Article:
The Schoolman Dawkins

What does Dawkins mean by the term evidence? That seems to depend on the circumstances in which it is applied. In a previous post, I wrote about the challenge to the likes of Dawkins, presented by the testimony of and about Padre Pio.  Subsequently, I discussed the use Dawkins made of Hume in dealing with that challenge.

It has occurred to me since, that Dawkins double standards on evidence align him in some senses with the Schoolmen from the declining years of Scholasticism; or at least with the caricature of them that is retailed by the camp-followers of “The Enlightenment.” In this view, the Scholastics were lost in a world of excessive subtle arguments based on an Aristotelian and Thomist philosophy, splitting finer and finer hairs in a debate hopelessly divorced from the real world. Into this massive but brittle word of ideas was introduced a new realism, throwing away the old edicts, and relying only on observation, evidence and reason.

A basic problem with this caricature is that evidence ain’t evidence. Some evidence can, according to Dawkins, be dismissed a priori; for example, evidence of the miracle of the sun at Fatima, or of the bi-locations of Padre Pio. By what authority is this evidence dismissed? By the absolute authority of a philosophical commitment: that all things, visible and invisible, are material, complete, entire and with no non-material residue. This dogma trumps all evidence. For there can be no evidence that contradicts it. Given the pre-suppositions of the dogma, any evidence which purports to contradict it must necessarily by fraudulent, mis-reported, mistaken or mis-interpreted. Q.E.D.

It turns out that this dogmatic rejection of evidence is not unusual in the history of science, and Michael Polanyi and Thomas Kuhn, most notably, have pointed out.

During the eighteenth century the French Academy of Science stubbornly denied the evidence for the fall of meteorites, which seemed massively obvious to everybody else. Their opposition to the superstitious beliefs which a popular tradition attached to such heavenly intervention blinded them to the facts in question. [Personal Knowledge,II.6.2 Scientific Value]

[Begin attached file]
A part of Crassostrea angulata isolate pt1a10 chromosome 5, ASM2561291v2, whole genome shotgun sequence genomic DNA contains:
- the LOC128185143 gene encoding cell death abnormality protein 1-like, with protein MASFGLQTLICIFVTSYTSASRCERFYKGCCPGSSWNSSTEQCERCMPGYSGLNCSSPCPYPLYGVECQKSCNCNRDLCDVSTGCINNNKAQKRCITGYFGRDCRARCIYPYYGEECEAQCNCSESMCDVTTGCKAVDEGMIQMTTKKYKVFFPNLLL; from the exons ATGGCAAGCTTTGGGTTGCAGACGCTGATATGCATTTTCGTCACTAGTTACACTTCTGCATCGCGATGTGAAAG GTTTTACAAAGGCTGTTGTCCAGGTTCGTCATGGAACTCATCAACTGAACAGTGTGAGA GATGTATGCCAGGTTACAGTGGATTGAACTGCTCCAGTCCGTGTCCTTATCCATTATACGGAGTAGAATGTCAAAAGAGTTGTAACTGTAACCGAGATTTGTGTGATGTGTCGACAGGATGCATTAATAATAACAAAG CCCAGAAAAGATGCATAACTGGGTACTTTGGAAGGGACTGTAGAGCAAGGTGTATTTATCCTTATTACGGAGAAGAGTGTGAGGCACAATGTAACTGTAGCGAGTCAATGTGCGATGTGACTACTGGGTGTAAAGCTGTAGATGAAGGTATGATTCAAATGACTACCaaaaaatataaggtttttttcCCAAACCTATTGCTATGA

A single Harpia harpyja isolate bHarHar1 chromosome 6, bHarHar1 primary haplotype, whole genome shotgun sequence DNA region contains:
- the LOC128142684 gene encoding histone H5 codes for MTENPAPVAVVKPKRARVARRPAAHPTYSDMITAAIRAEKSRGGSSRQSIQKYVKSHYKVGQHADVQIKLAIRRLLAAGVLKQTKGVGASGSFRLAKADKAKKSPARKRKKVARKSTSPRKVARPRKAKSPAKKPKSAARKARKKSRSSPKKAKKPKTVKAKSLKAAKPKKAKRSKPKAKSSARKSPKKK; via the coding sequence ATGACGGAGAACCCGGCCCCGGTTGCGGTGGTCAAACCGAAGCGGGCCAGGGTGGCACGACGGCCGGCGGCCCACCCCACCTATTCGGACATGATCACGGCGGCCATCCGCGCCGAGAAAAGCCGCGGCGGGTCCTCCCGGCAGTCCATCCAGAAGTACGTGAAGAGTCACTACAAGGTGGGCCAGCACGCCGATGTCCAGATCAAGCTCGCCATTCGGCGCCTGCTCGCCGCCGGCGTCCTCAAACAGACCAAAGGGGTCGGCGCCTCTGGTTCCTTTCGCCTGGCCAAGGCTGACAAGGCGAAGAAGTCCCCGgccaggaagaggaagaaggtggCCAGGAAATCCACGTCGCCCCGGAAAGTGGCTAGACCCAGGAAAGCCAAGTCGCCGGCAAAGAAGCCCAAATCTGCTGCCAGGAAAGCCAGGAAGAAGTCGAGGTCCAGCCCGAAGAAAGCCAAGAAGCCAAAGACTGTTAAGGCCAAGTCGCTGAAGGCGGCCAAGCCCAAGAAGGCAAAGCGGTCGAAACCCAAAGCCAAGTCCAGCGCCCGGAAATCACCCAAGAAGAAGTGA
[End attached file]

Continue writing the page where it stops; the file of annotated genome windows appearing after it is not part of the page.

Ordinary people were convinced of the fall of a meteorite, when an incandescent mass struck the earth with a crash of thunder a few yards away, and they tended to attach supernatural significance to it. The scientific committees of the French Academy disliked this interpretation so much that they managed, during the whole of the eighteenth century, to explain the facts away to their own satisfaction. It was again scientific scepticism which brushed aside all the instances of hypnotic phenomena occurring in the form of miraculous cures and spellbinding, and which—even in the face of the systematic demonstrations of hypnosis by Mesmer and his successors—denied for another century after Mesmer’s first appearance the reality of hypnotic phenomena. When the medical profession ignored such palpable facts as the painless amputation of human limbs, performed before their own eyes in hundreds of successive cases, they acted in a spirit of scepticism, convinced that they were defending science against imposture. We regard these acts of scepticism as unreasonable and indeed preposterous today, for we no longer consider the falling of meteorites or the practice of mesmerism to be incompatible with the scientific world view. But other doubts, which we now sustain as reasonable on the grounds of our own scientific world view, have once more only our beliefs in this view to warrant them. Some of these doubts may turn out one day to have been as wanton, as bigoted and dogmatic as those of which we have now been cured. [Personal Knowledge, III.9.3 Reasonable and Unreasonable Doubt]